6 Things to Know About Self Employment Tax

A 2019 FreshBooks research report called “Self-Employment in America” revealed that the number of self-employed Americans is rising rapidly.  Roughly 24 million people in the U.S. now employ themselves, including freelancers, gig workers, independent contractors, small business owners and startup founders.

1. Know the definition of self-employment tax

Self-employment tax includes Social Security and Medicare taxes. Since self-employed individuals don’t receive traditional paychecks where taxes are deducted from each check, the self-employment tax replaces the traditional Social Security and Medicare withholding.

2. Understand how to calculate self-employment tax

Use Schedule SE that accompanies Form 1040 or 1040-SR for tax filings. This schedule serves as a worksheet to calculate your self-employment tax. The tax rate is 15.3%, which consists of 12.4% for Social Security and 2.9% for Medicare.

3. Determine if you actually need to pay self-employment tax

Self-employed individuals who have a trade or business and operate as a sole proprietor or an independent contractor must pay self-employment tax. This tax is paid in addition to income tax paid by small business owners, freelancers, gig workers, and more.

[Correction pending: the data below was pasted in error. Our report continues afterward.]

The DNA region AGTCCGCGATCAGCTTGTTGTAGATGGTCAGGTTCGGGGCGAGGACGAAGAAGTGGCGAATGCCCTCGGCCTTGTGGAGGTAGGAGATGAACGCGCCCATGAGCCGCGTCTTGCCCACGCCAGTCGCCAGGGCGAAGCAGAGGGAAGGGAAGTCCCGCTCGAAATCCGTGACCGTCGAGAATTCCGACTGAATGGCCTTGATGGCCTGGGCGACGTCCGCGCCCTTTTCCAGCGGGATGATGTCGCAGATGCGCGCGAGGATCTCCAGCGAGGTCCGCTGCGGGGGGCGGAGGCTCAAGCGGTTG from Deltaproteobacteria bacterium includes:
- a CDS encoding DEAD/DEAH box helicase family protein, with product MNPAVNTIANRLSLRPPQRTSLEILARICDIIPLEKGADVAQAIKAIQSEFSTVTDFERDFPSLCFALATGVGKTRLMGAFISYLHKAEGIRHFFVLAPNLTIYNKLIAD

4. Remember that self-employment tax is also a deductible expense

It’s possible to deduct a portion of your self-employment tax to offset some of your income tax. However, that does not affect self-employment net earnings or self-employment tax. Additionally, if you file a Schedule C with your Form 1040 or 1040-SR, you may be eligible for the Earned Income Tax Credit (EITC).

5. Know how to pay your self-employment tax

Your self-employment tax amount is recorded on your tax filing and becomes part of the overall calculations that will determine if you will owe money or if you will receive a refund. 

6. Reach out to a tax professional for advice about self-employment tax

Self-employed individuals can quickly face complex tax filings, which may lead them to miss out on deductions or benefits or even to file incorrectly and risk incurring fines. Typically, employers perform many of the tax calculations for a traditional employee.

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